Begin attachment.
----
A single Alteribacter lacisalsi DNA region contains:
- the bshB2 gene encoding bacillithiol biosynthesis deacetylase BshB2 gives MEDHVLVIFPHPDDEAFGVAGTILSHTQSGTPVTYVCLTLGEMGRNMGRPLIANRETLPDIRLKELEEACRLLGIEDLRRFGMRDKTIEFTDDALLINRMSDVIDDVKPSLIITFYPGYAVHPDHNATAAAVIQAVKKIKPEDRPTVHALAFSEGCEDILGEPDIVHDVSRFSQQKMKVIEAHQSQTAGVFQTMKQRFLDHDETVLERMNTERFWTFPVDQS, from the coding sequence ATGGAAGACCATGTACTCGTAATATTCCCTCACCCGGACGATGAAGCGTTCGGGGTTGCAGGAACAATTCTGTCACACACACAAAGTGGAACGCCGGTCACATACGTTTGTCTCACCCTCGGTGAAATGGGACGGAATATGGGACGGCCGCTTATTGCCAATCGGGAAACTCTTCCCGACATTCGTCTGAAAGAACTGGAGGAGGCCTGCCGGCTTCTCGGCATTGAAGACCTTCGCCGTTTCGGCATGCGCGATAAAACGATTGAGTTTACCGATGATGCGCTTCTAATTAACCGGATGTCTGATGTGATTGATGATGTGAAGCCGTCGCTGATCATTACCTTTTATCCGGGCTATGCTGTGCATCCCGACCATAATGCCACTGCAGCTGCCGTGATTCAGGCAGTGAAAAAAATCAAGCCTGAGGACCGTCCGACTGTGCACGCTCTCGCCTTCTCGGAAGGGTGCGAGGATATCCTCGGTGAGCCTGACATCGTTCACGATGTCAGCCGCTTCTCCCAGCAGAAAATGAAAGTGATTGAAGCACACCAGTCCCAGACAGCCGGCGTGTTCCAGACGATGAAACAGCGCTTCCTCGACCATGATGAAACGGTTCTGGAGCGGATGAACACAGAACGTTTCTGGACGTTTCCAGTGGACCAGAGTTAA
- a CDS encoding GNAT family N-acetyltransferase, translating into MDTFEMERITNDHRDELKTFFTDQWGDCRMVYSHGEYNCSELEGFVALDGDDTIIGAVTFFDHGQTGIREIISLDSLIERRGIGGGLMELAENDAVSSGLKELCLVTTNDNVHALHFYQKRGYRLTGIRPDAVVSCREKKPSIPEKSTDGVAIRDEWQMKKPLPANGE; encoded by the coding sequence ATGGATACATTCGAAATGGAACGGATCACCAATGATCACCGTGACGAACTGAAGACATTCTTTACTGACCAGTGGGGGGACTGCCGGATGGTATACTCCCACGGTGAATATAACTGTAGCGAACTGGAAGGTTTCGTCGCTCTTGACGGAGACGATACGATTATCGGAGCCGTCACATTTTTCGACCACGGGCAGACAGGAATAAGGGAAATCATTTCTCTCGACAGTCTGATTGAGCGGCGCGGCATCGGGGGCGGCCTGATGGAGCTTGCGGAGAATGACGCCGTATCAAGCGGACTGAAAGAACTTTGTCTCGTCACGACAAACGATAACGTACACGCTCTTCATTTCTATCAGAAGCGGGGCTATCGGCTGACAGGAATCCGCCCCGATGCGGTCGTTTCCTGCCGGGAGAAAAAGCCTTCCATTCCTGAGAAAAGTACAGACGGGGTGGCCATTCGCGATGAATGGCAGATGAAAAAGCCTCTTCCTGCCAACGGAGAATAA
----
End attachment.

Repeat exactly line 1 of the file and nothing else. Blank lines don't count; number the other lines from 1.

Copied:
A single Alteribacter lacisalsi DNA region contains: